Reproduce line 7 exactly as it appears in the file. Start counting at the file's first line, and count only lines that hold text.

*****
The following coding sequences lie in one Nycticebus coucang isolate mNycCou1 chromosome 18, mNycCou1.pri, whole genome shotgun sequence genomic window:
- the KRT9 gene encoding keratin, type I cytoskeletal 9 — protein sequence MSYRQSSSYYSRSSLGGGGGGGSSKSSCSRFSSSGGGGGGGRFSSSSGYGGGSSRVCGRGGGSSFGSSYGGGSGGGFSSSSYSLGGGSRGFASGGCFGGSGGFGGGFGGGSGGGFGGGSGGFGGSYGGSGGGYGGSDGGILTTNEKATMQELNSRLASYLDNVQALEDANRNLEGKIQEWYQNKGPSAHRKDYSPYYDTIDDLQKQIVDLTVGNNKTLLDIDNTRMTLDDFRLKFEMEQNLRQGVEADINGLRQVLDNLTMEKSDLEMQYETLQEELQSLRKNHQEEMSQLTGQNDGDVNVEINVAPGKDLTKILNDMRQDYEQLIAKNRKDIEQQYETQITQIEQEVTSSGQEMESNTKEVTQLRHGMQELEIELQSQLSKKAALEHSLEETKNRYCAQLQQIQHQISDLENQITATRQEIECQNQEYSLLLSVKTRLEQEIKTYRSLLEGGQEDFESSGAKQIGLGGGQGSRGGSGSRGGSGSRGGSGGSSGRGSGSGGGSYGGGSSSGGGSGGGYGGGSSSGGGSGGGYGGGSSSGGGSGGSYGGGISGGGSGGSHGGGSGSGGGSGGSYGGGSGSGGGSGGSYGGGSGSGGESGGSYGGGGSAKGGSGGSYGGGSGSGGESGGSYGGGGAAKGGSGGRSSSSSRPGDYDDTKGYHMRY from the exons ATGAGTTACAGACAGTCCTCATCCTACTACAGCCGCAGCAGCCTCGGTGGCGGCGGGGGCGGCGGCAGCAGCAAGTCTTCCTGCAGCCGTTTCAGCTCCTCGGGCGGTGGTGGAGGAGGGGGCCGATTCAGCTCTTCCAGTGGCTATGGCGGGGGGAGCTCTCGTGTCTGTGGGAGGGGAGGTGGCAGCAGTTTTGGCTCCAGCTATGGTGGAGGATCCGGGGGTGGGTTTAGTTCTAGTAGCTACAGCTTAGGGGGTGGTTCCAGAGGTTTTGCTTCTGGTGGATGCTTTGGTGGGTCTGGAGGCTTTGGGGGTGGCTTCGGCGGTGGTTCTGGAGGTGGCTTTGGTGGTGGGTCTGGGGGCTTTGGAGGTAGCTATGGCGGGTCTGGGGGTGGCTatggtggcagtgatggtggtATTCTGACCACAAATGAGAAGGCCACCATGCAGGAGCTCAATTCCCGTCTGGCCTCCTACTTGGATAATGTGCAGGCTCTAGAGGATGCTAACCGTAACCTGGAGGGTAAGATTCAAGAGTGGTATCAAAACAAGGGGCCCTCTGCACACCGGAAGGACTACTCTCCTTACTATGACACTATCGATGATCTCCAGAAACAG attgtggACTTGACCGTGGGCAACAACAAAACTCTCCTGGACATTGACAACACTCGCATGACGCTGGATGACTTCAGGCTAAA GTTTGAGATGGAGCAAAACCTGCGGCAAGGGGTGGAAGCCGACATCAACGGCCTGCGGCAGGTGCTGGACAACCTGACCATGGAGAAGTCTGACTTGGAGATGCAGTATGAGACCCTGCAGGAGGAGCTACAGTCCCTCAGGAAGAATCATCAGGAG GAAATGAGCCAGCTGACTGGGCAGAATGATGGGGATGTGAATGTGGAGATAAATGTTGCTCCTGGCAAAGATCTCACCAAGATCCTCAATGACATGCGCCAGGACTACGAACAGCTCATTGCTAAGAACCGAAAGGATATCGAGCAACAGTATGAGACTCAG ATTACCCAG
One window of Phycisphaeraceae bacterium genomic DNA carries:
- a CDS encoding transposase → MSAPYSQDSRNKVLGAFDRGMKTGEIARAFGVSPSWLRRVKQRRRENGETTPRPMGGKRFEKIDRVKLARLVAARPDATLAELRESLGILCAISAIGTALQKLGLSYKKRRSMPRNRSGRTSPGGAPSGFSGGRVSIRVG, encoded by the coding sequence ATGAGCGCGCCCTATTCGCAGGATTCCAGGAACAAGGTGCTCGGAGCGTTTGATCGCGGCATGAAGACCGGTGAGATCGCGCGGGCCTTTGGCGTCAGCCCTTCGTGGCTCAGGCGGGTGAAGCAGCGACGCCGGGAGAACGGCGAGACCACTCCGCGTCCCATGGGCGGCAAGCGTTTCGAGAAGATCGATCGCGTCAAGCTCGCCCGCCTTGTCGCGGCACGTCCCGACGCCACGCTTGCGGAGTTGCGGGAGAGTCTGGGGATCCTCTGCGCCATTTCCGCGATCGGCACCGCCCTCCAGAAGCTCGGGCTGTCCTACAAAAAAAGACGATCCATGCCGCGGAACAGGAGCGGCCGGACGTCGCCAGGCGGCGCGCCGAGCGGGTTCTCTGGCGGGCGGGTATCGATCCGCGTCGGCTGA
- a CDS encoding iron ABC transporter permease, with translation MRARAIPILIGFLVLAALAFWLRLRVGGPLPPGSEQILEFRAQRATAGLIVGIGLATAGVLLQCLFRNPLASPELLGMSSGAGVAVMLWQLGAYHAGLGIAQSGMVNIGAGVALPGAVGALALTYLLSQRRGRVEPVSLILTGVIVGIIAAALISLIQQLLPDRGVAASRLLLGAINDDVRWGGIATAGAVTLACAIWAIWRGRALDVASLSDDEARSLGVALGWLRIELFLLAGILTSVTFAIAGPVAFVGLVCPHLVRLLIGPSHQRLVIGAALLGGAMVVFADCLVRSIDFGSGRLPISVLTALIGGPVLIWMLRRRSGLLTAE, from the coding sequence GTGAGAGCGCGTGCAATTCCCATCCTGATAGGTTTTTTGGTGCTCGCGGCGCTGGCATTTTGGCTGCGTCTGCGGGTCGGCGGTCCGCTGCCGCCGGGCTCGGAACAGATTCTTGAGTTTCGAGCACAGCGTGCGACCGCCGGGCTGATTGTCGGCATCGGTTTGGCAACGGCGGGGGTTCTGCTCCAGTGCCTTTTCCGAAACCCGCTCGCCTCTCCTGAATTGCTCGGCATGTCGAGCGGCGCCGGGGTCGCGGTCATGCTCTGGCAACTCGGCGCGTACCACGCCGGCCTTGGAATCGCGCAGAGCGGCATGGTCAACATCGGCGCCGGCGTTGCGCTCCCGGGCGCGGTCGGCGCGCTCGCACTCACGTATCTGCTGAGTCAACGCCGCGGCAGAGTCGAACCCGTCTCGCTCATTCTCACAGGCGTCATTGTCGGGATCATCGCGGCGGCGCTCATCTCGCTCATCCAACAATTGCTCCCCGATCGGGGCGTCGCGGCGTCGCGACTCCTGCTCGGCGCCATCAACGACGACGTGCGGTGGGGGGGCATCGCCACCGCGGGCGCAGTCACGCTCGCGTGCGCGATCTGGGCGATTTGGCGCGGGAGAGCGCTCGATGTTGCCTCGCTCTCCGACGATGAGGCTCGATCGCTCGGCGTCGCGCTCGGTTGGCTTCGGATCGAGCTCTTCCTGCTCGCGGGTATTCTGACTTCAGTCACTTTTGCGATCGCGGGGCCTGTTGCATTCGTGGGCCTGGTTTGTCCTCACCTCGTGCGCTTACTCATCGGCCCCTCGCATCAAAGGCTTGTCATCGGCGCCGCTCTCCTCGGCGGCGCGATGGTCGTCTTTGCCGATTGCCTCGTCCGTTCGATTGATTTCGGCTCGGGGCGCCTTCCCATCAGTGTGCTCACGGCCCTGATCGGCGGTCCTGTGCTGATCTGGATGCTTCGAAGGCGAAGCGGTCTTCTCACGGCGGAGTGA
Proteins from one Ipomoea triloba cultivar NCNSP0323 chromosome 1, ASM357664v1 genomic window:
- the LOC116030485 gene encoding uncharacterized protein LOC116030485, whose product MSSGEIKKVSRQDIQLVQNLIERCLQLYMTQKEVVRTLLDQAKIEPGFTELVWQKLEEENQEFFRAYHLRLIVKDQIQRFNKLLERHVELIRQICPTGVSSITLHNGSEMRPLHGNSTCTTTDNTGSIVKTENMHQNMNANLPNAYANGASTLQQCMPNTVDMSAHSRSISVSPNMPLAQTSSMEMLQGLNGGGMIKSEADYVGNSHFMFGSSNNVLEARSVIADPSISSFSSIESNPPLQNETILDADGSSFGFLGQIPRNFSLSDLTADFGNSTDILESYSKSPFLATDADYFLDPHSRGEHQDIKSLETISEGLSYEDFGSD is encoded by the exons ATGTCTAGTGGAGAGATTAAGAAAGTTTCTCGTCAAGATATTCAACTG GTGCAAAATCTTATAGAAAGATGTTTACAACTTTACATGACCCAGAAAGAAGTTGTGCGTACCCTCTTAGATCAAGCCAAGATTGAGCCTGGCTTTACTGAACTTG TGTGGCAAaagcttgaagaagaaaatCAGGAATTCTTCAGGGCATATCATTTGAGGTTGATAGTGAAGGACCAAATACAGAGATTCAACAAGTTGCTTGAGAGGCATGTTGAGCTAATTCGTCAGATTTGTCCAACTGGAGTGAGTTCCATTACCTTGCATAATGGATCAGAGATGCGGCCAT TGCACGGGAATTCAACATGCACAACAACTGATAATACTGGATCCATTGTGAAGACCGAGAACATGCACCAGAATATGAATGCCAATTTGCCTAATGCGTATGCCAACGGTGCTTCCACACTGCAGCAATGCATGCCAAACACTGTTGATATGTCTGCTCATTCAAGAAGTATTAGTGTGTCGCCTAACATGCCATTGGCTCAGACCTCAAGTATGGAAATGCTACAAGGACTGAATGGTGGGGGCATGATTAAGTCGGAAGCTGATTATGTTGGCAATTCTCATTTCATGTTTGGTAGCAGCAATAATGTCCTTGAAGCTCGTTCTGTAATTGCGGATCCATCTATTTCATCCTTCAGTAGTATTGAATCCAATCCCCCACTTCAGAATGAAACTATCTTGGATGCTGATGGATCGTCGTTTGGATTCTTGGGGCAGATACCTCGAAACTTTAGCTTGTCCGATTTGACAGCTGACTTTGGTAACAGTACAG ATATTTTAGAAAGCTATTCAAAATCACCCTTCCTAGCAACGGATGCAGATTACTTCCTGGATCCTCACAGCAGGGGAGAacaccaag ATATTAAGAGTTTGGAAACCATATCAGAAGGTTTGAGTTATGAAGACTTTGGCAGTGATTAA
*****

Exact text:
- the LOC116030485 gene encoding uncharacterized protein LOC116030485, whose product MSSGEIKKVSRQDIQLVQNLIERCLQLYMTQKEVVRTLLDQAKIEPGFTELVWQKLEEENQEFFRAYHLRLIVKDQIQRFNKLLERHVELIRQICPTGVSSITLHNGSEMRPLHGNSTCTTTDNTGSIVKTENMHQNMNANLPNAYANGASTLQQCMPNTVDMSAHSRSISVSPNMPLAQTSSMEMLQGLNGGGMIKSEADYVGNSHFMFGSSNNVLEARSVIADPSISSFSSIESNPPLQNETILDADGSSFGFLGQIPRNFSLSDLTADFGNSTDILESYSKSPFLATDADYFLDPHSRGEHQDIKSLETISEGLSYEDFGSD is encoded by the exons ATGTCTAGTGGAGAGATTAAGAAAGTTTCTCGTCAAGATATTCAACTG GTGCAAAATCTTATAGAAAGATGTTTACAACTTTACATGACCCAGAAAGAAGTTGTGCGTACCCTCTTAGATCAAGCCAAGATTGAGCCTGGCTTTACTGAACTTG TGTGGCAAaagcttgaagaagaaaatCAGGAATTCTTCAGGGCATATCATTTGAGGTTGATAGTGAAGGACCAAATACAGAGATTCAACAAGTTGCTTGAGAGGCATGTTGAGCTAATTCGTCAGATTTGTCCAACTGGAGTGAGTTCCATTACCTTGCATAATGGATCAGAGATGCGGCCAT TGCACGGGAATTCAACATGCACAACAACTGATAATACTGGATCCATTGTGAAGACCGAGAACATGCACCAGAATATGAATGCCAATTTGCCTAATGCGTATGCCAACGGTGCTTCCACACTGCAGCAATGCATGCCAAACACTGTTGATATGTCTGCTCATTCAAGAAGTATTAGTGTGTCGCCTAACATGCCATTGGCTCAGACCTCAAGTATGGAAATGCTACAAGGACTGAATGGTGGGGGCATGATTAAGTCGGAAGCTGATTATGTTGGCAATTCTCATTTCATGTTTGGTAGCAGCAATAATGTCCTTGAAGCTCGTTCTGTAATTGCGGATCCATCTATTTCATCCTTCAGTAGTATTGAATCCAATCCCCCACTTCAGAATGAAACTATCTTGGATGCTGATGGATCGTCGTTTGGATTCTTGGGGCAGATACCTCGAAACTTTAGCTTGTCCGATTTGACAGCTGACTTTGGTAACAGTACAG ATATTTTAGAAAGCTATTCAAAATCACCCTTCCTAGCAACGGATGCAGATTACTTCCTGGATCCTCACAGCAGGGGAGAacaccaag ATATTAAGAGTTTGGAAACCATATCAGAAGGTTTGAGTTATGAAGACTTTGGCAGTGATTAA